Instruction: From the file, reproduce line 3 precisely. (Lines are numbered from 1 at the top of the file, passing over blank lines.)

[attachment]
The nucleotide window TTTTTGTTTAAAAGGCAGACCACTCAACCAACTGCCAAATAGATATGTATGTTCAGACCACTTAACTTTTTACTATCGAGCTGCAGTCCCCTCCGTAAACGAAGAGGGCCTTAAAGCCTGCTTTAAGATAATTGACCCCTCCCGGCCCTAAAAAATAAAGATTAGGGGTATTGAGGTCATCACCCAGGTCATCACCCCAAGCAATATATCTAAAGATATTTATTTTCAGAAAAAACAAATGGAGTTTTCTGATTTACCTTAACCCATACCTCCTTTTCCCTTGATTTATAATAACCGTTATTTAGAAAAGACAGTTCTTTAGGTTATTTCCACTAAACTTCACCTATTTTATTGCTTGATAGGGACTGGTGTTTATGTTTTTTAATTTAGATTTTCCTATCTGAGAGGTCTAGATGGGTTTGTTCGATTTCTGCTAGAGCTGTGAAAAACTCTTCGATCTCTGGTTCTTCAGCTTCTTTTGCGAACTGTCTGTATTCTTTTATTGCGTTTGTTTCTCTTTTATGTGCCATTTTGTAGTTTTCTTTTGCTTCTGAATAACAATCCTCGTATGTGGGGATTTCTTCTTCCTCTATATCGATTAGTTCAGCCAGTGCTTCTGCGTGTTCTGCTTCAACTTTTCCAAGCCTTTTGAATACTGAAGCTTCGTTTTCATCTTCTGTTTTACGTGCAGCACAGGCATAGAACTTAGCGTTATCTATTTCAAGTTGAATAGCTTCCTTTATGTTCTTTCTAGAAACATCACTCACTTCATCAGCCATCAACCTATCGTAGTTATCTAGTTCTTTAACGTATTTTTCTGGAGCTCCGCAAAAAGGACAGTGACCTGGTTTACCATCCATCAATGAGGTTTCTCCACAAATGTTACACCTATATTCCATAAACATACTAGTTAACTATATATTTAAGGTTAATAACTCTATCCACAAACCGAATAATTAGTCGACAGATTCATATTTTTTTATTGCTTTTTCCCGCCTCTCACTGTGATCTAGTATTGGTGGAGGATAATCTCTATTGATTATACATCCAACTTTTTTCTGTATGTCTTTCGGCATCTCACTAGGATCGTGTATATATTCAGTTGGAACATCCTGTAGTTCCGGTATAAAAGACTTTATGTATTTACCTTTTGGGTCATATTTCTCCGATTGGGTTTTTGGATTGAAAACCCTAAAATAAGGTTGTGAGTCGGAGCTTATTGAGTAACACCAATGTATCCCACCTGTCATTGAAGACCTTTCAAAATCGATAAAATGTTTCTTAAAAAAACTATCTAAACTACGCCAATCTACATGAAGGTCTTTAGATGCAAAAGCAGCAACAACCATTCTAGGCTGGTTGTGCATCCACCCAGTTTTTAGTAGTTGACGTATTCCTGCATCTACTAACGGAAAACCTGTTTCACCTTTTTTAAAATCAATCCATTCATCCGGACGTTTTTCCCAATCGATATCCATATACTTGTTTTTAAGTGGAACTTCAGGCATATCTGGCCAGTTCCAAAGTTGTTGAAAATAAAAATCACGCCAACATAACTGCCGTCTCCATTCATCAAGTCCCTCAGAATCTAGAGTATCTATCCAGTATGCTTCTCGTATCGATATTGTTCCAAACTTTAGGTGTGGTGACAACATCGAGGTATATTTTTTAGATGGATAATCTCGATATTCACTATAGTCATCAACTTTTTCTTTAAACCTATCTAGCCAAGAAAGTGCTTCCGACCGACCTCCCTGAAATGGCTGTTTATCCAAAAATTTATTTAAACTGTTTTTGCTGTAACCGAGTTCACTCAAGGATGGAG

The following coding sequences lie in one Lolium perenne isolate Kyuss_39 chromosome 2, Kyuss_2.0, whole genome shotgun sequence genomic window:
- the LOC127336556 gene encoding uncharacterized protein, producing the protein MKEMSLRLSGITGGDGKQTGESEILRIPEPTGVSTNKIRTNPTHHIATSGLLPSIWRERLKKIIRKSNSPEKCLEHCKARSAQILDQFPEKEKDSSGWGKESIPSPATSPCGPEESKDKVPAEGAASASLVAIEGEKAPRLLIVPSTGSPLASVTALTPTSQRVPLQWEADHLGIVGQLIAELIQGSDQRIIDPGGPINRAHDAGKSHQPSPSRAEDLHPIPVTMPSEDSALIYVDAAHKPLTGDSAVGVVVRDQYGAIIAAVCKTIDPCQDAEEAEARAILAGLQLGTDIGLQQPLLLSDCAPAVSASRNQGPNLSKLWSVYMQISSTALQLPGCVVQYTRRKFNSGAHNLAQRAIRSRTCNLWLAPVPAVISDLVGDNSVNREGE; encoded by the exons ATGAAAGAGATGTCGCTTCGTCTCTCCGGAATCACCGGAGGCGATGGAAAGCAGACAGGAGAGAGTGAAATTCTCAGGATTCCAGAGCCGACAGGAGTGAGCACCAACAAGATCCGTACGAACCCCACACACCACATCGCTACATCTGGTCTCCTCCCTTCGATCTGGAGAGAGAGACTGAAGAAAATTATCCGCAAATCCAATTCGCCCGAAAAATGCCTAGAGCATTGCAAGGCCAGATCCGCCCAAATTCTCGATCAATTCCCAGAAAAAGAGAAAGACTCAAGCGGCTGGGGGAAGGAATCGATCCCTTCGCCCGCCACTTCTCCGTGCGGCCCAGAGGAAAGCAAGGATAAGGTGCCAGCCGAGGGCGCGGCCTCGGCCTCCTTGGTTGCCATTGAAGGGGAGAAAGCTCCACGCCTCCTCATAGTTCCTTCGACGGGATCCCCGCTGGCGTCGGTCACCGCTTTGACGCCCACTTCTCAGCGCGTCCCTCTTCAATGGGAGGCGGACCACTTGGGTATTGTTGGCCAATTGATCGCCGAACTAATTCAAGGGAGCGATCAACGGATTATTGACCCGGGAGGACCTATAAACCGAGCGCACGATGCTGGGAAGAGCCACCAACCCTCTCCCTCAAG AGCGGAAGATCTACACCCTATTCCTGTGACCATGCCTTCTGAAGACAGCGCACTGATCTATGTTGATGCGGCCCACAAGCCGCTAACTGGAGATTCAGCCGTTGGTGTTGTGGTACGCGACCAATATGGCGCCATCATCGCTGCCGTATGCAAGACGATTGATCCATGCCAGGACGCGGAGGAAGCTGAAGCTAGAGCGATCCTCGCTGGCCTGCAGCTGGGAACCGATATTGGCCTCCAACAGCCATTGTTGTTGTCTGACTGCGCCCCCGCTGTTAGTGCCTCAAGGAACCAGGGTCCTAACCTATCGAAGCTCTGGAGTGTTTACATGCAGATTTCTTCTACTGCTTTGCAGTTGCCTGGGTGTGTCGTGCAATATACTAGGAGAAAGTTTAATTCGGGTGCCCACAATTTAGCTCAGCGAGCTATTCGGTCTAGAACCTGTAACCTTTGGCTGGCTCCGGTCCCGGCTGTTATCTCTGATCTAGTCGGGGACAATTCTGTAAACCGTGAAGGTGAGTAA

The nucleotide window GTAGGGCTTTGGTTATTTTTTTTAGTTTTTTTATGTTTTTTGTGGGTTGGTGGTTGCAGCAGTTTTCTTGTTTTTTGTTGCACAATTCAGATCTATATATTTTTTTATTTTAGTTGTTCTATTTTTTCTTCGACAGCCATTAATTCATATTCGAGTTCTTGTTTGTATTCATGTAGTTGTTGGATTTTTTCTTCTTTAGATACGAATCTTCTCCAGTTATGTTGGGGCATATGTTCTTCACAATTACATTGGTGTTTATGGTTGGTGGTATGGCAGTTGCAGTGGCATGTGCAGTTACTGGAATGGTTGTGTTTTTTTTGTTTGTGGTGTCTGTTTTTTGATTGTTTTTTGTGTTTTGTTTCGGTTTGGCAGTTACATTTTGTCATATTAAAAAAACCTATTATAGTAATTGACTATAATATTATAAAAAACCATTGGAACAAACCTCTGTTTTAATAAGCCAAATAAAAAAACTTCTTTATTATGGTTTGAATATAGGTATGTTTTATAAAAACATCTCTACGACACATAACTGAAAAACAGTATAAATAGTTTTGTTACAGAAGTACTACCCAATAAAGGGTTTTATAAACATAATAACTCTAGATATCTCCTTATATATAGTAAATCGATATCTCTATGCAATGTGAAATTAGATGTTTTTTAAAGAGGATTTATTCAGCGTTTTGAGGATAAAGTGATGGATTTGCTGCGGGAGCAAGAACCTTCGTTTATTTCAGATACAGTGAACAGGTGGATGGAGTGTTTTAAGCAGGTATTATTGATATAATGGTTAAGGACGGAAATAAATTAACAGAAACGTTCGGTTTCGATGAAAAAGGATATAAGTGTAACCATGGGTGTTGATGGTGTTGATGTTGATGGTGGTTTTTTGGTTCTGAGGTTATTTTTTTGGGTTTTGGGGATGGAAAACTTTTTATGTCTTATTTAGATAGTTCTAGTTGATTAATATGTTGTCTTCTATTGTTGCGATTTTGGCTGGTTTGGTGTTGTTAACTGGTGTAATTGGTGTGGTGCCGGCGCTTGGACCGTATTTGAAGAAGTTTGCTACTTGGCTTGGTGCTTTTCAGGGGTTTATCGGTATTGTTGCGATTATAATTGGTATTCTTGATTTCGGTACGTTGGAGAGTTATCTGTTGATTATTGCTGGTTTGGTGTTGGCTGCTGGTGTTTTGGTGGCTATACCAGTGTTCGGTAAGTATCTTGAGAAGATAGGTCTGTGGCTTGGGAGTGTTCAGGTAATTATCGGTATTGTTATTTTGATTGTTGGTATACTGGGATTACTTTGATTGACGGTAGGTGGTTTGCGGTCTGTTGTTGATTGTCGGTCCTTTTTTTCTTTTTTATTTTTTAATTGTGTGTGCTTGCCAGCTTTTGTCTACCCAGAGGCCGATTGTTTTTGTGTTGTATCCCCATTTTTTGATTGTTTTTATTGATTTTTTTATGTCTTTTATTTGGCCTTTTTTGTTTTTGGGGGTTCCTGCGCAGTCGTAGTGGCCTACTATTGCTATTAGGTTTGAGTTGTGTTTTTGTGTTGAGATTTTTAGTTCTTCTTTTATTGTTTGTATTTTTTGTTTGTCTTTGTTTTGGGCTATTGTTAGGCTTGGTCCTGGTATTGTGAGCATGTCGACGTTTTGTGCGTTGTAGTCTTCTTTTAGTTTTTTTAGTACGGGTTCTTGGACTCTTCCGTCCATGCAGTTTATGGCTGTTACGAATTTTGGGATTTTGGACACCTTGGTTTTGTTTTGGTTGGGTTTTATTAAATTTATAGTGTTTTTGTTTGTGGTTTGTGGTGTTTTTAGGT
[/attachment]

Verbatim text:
- the LOC127336556 gene encoding uncharacterized protein, producing the protein MKEMSLRLSGITGGDGKQTGESEILRIPEPTGVSTNKIRTNPTHHIATSGLLPSIWRERLKKIIRKSNSPEKCLEHCKARSAQILDQFPEKEKDSSGWGKESIPSPATSPCGPEESKDKVPAEGAASASLVAIEGEKAPRLLIVPSTGSPLASVTALTPTSQRVPLQWEADHLGIVGQLIAELIQGSDQRIIDPGGPINRAHDAGKSHQPSPSRAEDLHPIPVTMPSEDSALIYVDAAHKPLTGDSAVGVVVRDQYGAIIAAVCKTIDPCQDAEEAEARAILAGLQLGTDIGLQQPLLLSDCAPAVSASRNQGPNLSKLWSVYMQISSTALQLPGCVVQYTRRKFNSGAHNLAQRAIRSRTCNLWLAPVPAVISDLVGDNSVNREGE; encoded by the exons ATGAAAGAGATGTCGCTTCGTCTCTCCGGAATCACCGGAGGCGATGGAAAGCAGACAGGAGAGAGTGAAATTCTCAGGATTCCAGAGCCGACAGGAGTGAGCACCAACAAGATCCGTACGAACCCCACACACCACATCGCTACATCTGGTCTCCTCCCTTCGATCTGGAGAGAGAGACTGAAGAAAATTATCCGCAAATCCAATTCGCCCGAAAAATGCCTAGAGCATTGCAAGGCCAGATCCGCCCAAATTCTCGATCAATTCCCAGAAAAAGAGAAAGACTCAAGCGGCTGGGGGAAGGAATCGATCCCTTCGCCCGCCACTTCTCCGTGCGGCCCAGAGGAAAGCAAGGATAAGGTGCCAGCCGAGGGCGCGGCCTCGGCCTCCTTGGTTGCCATTGAAGGGGAGAAAGCTCCACGCCTCCTCATAGTTCCTTCGACGGGATCCCCGCTGGCGTCGGTCACCGCTTTGACGCCCACTTCTCAGCGCGTCCCTCTTCAATGGGAGGCGGACCACTTGGGTATTGTTGGCCAATTGATCGCCGAACTAATTCAAGGGAGCGATCAACGGATTATTGACCCGGGAGGACCTATAAACCGAGCGCACGATGCTGGGAAGAGCCACCAACCCTCTCCCTCAAG AGCGGAAGATCTACACCCTATTCCTGTGACCATGCCTTCTGAAGACAGCGCACTGATCTATGTTGATGCGGCCCACAAGCCGCTAACTGGAGATTCAGCCGTTGGTGTTGTGGTACGCGACCAATATGGCGCCATCATCGCTGCCGTATGCAAGACGATTGATCCATGCCAGGACGCGGAGGAAGCTGAAGCTAGAGCGATCCTCGCTGGCCTGCAGCTGGGAACCGATATTGGCCTCCAACAGCCATTGTTGTTGTCTGACTGCGCCCCCGCTGTTAGTGCCTCAAGGAACCAGGGTCCTAACCTATCGAAGCTCTGGAGTGTTTACATGCAGATTTCTTCTACTGCTTTGCAGTTGCCTGGGTGTGTCGTGCAATATACTAGGAGAAAGTTTAATTCGGGTGCCCACAATTTAGCTCAGCGAGCTATTCGGTCTAGAACCTGTAACCTTTGGCTGGCTCCGGTCCCGGCTGTTATCTCTGATCTAGTCGGGGACAATTCTGTAAACCGTGAAGGTGAGTAA